You know those awkward family photos you can find all over the internet? Yeah, someone should have had an uncomfortable, but very necessary, chat with the denim-clad bunch in this picture. I mean really–how did the photographer keep a straight face? Is it possible to sue for photographer malpractice? I’m going to check into that. But in the meantime…
Leading a team or organization is almost certainly going to land you in awkward and uncomfortable moments from time to time. There’s a certain amount of discomfort that just comes with the territory. Instead of shying away from it, we should embrace it as an opportunity to demonstrate leadership where it’s needed.
It’s uncomfortable to have important conversations sometimes. Not many folks enjoy having to sit down with an employee or client and tell them they’re not doing well at this or that. It’s necessary and vital that we have those conversations, but they’re sure uncomfortable sometimes. What teams and organizations need, however, is leaders who care deeply enough about their team and the organization to step up, embrace the uncomfortable moment, and have those critical conversations.
It can be super uncomfortable to challenge conventional ways of doing things at your organization (what I sometimes call organizational sacred cows). Frankly, though, if you’re a leader, that’s part of your job. Organizations that adapt and evolve often do so because someone, somewhere along the way, decided it was more important to push the organization forward than it was for him or her to be comfortable. Granted, the level of difficulty with something like this increases exponentially when the aforementioned organizational sacred cows belong to an executive who’s difficult to deal with, but still, the point remains. Then again, I’m a big fan of organizational sacred cow tipping.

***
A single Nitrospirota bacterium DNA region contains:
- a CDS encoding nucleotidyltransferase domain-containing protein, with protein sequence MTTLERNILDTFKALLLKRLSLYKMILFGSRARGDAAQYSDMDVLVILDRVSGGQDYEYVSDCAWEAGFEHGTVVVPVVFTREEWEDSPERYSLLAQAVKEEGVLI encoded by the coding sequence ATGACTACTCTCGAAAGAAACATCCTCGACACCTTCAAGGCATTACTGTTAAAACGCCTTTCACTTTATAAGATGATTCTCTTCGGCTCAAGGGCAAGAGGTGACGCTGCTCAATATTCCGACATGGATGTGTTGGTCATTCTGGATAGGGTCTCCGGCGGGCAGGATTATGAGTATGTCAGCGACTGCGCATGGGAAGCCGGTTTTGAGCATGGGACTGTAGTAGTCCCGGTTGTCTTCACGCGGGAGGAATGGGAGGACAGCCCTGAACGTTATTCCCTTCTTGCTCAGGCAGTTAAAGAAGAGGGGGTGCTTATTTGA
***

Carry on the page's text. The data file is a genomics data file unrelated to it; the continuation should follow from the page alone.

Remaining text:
You remember that story about the emperor? The one where he’s wandering around buck naked because no one was willing to have an awkward moment and tell him he was naked? That’s an easy metaphor for what happens in organizations all the time. In many instances, bad ideas go unchallenged because it’s easier to sit quietly than to vocalize an objection to an idea or to propose a different and possibly better alternative.
So look–if the emperor’s walking around in his birthday suit, perhaps you should be the one with the courage and guts to tell him he’s naked. And if you’re a photographer, please, for the love of pancakes and pogo sticks, tell your clients if they’re about to make a huge photographic blunder that’s sure to wind up on the internet where everyone will proceed to mercilessly make fun of them. On second thought–don’t. Those pictures are hilarious.